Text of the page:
Press Correspondent wrote:

If I understand your question, it is about a graphical representation of the exposure values. You started with 3 values and therefore assumed a triangle. This assumption was the root of the problem of getting the correct answer. Then several users suggested the 4th parameter, the available light. It was a great insight, just not presented in the quantitative form. Finally, Jeff presented a formula, except reversed and unnecessarily overcomplicated. So let's get all this straight

The way I understand your question, it is about photographic CONTROLS, of which you started with the common 3. The 4th CONTROL is the amount of light. You can control it in a studio by the power of your lamps, but most commonly this is done by the automatic flash duration. Fir example, if you set your camera in a manual mode, but shoot with flash, the exposure is not set manually. It is still set automatically by the duration of the flash. Therefore in this example you can freely change all 3 of your common controls and still have the proper exposure. This has nothing to do with the amount of available light that you cannot CONTROL. Interestingly, one poster even mentioned a tesseract, which would represent the frame of reference for this case. However, for simplicity, let's stick to your original question and forget about the 4th control. This is the formula given by Jeff:

"Let S be ISO, t be shutter duration, N be f-Number. We'll call image brightness B where

B = log2(N^2/t) - log2(S)"

Well, actually the image brightness is proportional to the shutter duration, not reverse proportional. The same goes for ISO: the higher the ISO value, the brighter the output image is, nit vice versa. I am sure Jeff understands all this and these are not errors, but using a different convention. So let's simplify it.

Let A be the aperture control or the f-Number squared: A = N^2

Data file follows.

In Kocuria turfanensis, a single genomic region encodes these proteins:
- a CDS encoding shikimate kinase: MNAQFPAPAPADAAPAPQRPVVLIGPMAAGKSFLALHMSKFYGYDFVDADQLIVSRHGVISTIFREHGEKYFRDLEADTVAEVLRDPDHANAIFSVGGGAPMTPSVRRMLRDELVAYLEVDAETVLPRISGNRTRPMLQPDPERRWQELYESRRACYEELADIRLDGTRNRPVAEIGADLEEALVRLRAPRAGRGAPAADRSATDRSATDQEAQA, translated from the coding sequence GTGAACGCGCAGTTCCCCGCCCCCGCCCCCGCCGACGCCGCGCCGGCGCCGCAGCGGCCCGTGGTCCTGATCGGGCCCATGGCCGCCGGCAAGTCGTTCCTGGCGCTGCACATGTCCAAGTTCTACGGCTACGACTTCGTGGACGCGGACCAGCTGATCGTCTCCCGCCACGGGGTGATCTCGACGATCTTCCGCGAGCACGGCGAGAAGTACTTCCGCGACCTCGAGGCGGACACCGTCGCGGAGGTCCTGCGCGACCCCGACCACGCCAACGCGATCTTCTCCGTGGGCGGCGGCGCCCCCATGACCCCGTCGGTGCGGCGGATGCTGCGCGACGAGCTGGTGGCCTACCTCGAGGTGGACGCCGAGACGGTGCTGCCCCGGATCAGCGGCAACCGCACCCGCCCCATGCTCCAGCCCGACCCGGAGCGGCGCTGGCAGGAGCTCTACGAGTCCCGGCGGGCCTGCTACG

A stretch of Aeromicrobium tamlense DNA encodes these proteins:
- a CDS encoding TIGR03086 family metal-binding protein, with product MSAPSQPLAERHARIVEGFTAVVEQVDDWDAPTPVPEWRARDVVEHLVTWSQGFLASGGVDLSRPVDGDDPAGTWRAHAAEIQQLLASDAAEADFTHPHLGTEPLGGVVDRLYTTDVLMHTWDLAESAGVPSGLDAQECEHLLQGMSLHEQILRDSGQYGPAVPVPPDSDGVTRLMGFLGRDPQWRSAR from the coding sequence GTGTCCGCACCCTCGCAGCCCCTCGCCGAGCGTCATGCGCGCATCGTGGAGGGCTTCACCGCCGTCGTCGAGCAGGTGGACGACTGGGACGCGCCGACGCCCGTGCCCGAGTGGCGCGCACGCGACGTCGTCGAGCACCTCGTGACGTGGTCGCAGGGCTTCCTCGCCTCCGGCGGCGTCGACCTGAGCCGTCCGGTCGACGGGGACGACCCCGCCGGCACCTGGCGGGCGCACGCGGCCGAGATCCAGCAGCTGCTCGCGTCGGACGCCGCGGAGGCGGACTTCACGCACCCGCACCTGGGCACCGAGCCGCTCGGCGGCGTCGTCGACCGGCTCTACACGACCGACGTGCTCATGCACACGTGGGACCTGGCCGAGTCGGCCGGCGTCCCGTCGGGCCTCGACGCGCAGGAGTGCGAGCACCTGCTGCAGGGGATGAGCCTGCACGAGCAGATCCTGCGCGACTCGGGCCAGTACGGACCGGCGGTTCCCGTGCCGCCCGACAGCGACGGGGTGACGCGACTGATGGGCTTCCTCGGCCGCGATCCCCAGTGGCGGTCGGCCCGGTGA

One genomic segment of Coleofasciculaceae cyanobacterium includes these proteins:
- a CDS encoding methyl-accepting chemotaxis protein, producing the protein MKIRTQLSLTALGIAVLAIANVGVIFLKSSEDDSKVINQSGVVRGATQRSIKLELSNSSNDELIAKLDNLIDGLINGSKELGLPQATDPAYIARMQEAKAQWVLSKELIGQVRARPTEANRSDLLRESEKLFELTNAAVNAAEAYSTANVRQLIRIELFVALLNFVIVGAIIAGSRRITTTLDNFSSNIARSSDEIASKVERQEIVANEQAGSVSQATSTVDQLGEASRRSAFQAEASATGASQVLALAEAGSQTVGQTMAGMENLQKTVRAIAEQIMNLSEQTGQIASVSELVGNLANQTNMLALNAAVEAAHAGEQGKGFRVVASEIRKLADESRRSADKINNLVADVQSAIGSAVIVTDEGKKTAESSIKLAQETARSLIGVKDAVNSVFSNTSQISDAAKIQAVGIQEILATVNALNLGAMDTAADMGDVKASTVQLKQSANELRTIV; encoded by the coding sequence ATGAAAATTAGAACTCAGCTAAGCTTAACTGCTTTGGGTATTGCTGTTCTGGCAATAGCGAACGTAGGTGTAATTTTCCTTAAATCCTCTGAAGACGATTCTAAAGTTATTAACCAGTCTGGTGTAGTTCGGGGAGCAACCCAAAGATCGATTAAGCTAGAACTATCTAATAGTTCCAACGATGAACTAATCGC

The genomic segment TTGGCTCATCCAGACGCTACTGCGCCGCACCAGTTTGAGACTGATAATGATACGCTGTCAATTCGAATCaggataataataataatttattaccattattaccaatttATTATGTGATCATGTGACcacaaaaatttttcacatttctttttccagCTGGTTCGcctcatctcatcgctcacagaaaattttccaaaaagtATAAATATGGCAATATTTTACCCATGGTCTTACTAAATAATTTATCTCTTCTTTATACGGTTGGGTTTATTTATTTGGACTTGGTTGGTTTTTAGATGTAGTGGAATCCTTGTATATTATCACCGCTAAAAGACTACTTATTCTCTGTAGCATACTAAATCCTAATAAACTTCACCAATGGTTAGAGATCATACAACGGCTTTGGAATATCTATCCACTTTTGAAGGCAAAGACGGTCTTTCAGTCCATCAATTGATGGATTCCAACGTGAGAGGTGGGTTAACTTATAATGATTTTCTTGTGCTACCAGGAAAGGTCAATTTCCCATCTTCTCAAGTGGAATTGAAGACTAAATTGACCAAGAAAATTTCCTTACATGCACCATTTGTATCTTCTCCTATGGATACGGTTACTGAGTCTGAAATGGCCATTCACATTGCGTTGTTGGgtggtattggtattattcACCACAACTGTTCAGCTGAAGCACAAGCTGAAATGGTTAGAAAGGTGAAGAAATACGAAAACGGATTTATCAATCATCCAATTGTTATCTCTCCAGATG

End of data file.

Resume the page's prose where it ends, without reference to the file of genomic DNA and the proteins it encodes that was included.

Let T be the actual shutter duration (not the reversed one): T = 1/t (e.g. 0.03 sec = 1/30 sec)

Let S be sensitivity measured in the ISO numbers, such as 100, 1600, etc.

Then our brightness CONTROL number is:

B = A*T*S

Simple enough, now, where is the triangle here? Imagine 3 axes, X, Y, Z, just like in 3D graphs. They form a triangular pyramid of sort. This is as far as we can really go with the triangle analogy. Strictly speaking, a triangle is but a visual simplification (projection) of the 3D coordinates. There is no actual triangle there.

Then, what sort of a graph does this formula plot and what does it mean? In the A, T, and S axes, the formula creates a hyperboloid, a sort of smooth hill like surface. If we cut it with a plane by fixing any one of our 3 parameters as a constant (e.g. ISO = 100), then the cross section is a hyperbola or simply a reverse proportion (e.g. A*T = const or A = const/T or T = const/A, the dependences well known to any photographer and explained in this thread numerous times).

So here you go, the answer to your triangle question geometrically is a hyperboloid that looks cool and represents the well known dependencies among the exposure parameters. I hope this helps

heheheh.. you're as bad as the rest of us. What happened to EV-L?